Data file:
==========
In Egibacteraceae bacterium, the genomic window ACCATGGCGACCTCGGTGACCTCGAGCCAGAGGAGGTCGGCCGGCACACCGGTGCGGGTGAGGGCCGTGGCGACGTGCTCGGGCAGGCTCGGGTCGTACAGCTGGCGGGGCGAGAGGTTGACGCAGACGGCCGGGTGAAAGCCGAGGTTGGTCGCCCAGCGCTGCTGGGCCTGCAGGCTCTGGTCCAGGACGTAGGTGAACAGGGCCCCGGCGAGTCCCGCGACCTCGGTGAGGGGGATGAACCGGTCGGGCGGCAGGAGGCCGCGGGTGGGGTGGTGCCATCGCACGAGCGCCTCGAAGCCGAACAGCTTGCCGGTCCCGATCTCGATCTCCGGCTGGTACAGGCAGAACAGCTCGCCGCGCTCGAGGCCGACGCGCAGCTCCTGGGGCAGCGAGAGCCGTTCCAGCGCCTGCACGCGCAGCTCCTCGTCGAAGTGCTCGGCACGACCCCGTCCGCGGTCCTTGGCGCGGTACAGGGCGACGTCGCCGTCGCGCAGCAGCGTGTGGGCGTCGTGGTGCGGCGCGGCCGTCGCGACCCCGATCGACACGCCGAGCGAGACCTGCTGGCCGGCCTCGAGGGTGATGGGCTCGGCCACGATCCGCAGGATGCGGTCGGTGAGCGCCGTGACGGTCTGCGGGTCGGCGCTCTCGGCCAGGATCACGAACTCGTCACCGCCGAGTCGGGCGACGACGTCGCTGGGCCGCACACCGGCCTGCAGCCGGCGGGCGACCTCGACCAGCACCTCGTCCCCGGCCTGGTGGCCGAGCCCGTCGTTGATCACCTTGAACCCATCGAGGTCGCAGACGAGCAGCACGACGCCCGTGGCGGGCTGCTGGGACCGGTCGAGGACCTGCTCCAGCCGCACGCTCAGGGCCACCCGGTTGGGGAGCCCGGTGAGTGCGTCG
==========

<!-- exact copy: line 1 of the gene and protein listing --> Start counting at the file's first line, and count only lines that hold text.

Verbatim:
In Egibacteraceae bacterium, the genomic window ACCATGGCGACCTCGGTGACCTCGAGCCAGAGGAGGTCGGCCGGCACACCGGTGCGGGTGAGGGCCGTGGCGACGTGCTCGGGCAGGCTCGGGTCGTACAGCTGGCGGGGCGAGAGGTTGACGCAGACGGCCGGGTGAAAGCCGAGGTTGGTCGCCCAGCGCTGCTGGGCCTGCAGGCTCTGGTCCAGGACGTAGGTGAACAGGGCCCCGGCGAGTCCCGCGACCTCGGTGAGGGGGATGAACCGGTCGGGCGGCAGGAGGCCGCGGGTGGGGTGGTGCCATCGCACGAGCGCCTCGAAGCCGAACAGCTTGCCGGTCCCGATCTCGATCTCCGGCTGGTACAGGCAGAACAGCTCGCCGCGCTCGAGGCCGACGCGCAGCTCCTGGGGCAGCGAGAGCCGTTCCAGCGCCTGCACGCGCAGCTCCTCGTCGAAGTGCTCGGCACGACCCCGTCCGCGGTCCTTGGCGCGGTACAGGGCGACGTCGCCGTCGCGCAGCAGCGTGTGGGCGTCGTGGTGCGGCGCGGCCGTCGCGACCCCGATCGACACGCCGAGCGAGACCTGCTGGCCGGCCTCGAGGGTGATGGGCTCGGCCACGATCCGCAGGATGCGGTCGGTGAGCGCCGTGACGGTCTGCGGGTCGGCGCTCTCGGCCAGGATCACGAACTCGTCACCGCCGAGTCGGGCGACGACGTCGCTGGGCCGCACACCGGCCTGCAGCCGGCGGGCGACCTCGACCAGCACCTCGTCCCCGGCCTGGTGGCCGAGCCCGTCGTTGATCACCTTGAACCCATCGAGGTCGCAGACGAGCAGCACGACGCCCGTGGCGGGCTGCTGGGACCGGTCGAGGACCTGCTCCAGCCGCACGCTCAGGGCCACCCGGTTGGGGAGCCCGGTGAGTGCGTCG